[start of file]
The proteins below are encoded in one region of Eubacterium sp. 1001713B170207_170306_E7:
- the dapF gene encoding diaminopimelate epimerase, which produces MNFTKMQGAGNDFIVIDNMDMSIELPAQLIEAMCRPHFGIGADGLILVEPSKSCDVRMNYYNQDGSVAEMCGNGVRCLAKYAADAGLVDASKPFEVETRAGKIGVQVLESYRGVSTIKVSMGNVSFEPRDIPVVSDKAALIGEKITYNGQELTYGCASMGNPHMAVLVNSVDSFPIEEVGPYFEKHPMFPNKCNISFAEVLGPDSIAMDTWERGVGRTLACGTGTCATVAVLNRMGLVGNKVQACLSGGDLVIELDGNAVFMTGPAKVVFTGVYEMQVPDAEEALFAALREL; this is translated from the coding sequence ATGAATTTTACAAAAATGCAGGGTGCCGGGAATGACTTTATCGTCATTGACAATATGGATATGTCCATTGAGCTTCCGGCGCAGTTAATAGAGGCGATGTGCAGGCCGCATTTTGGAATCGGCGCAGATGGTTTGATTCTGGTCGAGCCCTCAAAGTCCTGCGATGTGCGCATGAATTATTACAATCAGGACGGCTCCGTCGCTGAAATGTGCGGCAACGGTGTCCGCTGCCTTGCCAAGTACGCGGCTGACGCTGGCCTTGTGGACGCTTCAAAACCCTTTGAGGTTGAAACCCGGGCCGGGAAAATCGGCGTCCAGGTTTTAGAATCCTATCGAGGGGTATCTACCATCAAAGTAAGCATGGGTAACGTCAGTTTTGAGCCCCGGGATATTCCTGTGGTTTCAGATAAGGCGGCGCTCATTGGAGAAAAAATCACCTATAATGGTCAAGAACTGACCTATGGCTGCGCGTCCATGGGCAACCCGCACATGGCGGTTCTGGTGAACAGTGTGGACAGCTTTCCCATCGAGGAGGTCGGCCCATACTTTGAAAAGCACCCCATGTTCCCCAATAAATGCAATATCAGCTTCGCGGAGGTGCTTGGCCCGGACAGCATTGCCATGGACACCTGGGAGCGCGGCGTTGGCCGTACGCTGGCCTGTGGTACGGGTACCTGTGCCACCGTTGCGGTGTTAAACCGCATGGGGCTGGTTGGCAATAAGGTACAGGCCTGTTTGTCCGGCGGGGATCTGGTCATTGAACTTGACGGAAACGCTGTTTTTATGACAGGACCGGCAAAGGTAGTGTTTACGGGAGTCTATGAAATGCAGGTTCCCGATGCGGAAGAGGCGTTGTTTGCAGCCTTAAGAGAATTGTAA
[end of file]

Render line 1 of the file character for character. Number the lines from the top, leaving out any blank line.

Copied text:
The proteins below are encoded in one region of Eubacterium sp. 1001713B170207_170306_E7: